No Education, no Awareness for Female Minors in Detention

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11 April 2018

On Tuesday 10 April 2018, Addameer’s director Sahar Francis visited a number of female prisoners detained at HaSharon prison. The female detainees, PLC member Khalida Jarar, the 17-year-old Ahed Tamimi and her mother Nariman Tamimi, reported to Sahar about the general conditions of their detention focusing on a recent escalation related to education. Today, there are 62 female detainees. This figure includes 7 minors and 3 administrative detainees. This statement is written on behalf of the female prisoners to mark the Palestinian Prisoner’s Day, 17 April 2018.

Currently, female minors are participating in classes taught by PLC member Jarar solely. This is due to the fact that an external teacher has not been coming to the detention center for a number of weeks. Thus, Jarar has been preparing tawjehi students (last year of high school) for their final exams, which they are able to undertake while detained. Furthermore, Jarar has been providing these minors with awareness-raising sessions, primarily on human rights. to the primary aim of these sessions is to inform and educate the young girls in detention about their own rights, based on international human rights laws and conventions.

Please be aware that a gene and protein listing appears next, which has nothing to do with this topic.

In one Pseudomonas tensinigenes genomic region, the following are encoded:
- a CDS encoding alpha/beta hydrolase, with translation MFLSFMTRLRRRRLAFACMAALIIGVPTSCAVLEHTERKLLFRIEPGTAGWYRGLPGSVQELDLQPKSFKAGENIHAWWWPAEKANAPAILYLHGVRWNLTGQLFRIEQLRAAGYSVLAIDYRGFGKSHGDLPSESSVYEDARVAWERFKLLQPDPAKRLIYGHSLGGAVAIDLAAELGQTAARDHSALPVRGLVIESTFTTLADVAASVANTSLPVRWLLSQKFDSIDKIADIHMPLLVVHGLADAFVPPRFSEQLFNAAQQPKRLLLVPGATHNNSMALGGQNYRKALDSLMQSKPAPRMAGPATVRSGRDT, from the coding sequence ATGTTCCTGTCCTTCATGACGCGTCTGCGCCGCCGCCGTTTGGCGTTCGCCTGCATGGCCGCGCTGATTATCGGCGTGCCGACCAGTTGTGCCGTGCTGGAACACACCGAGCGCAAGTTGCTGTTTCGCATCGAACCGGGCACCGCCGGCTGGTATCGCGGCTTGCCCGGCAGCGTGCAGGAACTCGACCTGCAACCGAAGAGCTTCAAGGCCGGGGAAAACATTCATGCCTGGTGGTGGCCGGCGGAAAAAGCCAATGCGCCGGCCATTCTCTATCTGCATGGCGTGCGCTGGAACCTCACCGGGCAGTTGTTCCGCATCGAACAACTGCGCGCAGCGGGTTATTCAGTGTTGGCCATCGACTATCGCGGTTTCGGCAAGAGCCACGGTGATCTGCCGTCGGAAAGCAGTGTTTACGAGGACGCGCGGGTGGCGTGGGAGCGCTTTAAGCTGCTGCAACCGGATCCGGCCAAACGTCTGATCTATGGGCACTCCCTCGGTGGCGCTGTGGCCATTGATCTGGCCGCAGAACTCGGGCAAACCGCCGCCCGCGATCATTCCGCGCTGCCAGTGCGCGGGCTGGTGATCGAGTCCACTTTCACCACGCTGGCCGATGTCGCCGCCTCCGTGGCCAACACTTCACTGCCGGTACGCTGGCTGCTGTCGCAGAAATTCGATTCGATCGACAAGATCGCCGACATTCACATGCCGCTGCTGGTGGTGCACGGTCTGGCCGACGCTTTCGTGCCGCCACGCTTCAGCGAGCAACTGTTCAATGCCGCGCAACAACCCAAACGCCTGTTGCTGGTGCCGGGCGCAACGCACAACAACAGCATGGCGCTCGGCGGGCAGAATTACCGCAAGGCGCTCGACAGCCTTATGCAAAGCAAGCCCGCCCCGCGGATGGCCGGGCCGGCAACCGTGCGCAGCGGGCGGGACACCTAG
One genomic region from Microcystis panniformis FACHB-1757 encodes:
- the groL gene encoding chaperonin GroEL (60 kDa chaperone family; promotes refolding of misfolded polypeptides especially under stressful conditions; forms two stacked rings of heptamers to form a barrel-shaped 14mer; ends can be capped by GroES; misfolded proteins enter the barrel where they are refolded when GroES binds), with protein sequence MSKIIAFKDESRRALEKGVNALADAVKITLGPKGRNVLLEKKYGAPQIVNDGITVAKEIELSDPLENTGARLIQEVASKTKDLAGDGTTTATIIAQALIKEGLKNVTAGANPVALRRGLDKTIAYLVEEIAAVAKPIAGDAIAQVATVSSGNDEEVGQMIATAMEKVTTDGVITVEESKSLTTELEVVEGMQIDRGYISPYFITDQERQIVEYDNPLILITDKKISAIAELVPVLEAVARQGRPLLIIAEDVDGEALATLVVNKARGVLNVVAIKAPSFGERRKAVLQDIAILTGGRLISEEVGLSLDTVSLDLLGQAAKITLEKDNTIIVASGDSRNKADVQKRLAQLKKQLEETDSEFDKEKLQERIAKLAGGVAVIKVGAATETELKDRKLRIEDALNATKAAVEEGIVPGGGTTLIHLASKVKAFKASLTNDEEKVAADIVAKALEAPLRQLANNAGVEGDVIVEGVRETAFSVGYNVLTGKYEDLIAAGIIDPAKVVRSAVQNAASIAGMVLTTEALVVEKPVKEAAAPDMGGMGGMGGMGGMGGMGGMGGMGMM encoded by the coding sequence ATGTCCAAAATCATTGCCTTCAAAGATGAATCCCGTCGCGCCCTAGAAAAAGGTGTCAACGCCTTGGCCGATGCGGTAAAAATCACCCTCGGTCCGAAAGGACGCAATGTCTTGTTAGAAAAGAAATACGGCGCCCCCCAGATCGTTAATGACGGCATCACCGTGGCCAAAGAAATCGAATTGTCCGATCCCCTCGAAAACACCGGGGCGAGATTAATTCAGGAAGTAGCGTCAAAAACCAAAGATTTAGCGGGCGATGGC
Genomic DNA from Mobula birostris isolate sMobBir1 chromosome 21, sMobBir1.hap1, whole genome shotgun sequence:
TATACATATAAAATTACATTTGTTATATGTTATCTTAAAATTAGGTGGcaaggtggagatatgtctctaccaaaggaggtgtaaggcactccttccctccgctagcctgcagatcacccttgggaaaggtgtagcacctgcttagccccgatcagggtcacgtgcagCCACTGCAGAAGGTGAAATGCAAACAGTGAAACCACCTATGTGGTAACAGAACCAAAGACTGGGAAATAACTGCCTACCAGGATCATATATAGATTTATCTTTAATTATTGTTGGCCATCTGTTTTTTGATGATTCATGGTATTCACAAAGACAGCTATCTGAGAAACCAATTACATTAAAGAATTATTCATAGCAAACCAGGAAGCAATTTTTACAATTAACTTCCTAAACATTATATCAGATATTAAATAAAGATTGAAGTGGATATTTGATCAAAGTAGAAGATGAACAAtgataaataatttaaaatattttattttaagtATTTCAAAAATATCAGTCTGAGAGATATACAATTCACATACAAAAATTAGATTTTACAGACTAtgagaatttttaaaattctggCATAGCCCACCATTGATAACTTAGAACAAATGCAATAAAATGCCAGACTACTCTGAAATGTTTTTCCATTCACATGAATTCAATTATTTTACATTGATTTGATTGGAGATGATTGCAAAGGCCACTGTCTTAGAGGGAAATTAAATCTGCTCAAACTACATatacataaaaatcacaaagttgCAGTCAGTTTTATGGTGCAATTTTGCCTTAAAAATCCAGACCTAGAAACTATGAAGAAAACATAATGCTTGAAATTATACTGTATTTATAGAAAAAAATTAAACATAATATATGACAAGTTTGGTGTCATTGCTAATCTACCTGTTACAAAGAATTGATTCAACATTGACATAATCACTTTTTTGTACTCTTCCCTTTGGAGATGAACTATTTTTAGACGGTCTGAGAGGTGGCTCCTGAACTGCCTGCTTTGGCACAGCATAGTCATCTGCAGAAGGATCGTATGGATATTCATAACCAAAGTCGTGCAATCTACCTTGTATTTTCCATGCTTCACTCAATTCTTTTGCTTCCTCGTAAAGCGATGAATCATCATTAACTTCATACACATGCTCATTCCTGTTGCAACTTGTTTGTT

On 9 April 2018, the Israeli Prisoner Service (IPS) in the female section at HaSharon prison announced that Khalida is no longer allowed to prepare the young girls for their exams or provide these awareness sessions. In response, the female detainees on the same evening have closed the section and refused their dinner with the aim of demonstrating their rejection of the IPS’  decision. Eventually, the IPS promised to bring back an external teacher in less than a week and, in the meanwhile, Khalida was temporarily allowed to continue the classes and sessions.

Education in International Humanitarian Law and International Human Rights Law

All measures of international instruments and norms understand education to be a fundamental right. It is an economic, social, cultural, civil and political right, which is essential to the realization of other enshrined rights. International treaties and conventions emphasize that the right to education is part of the child’s basic rights, in times of peace and armed conflict. IHL specifically imposes on the occupying power the duty to ensure the right to education for the population under its control and stipulates that these responsibilities are not to be repudiated. In the event that they are, the state is to be held legally accountable internationally.

The Fourth Geneva Convention (IHL)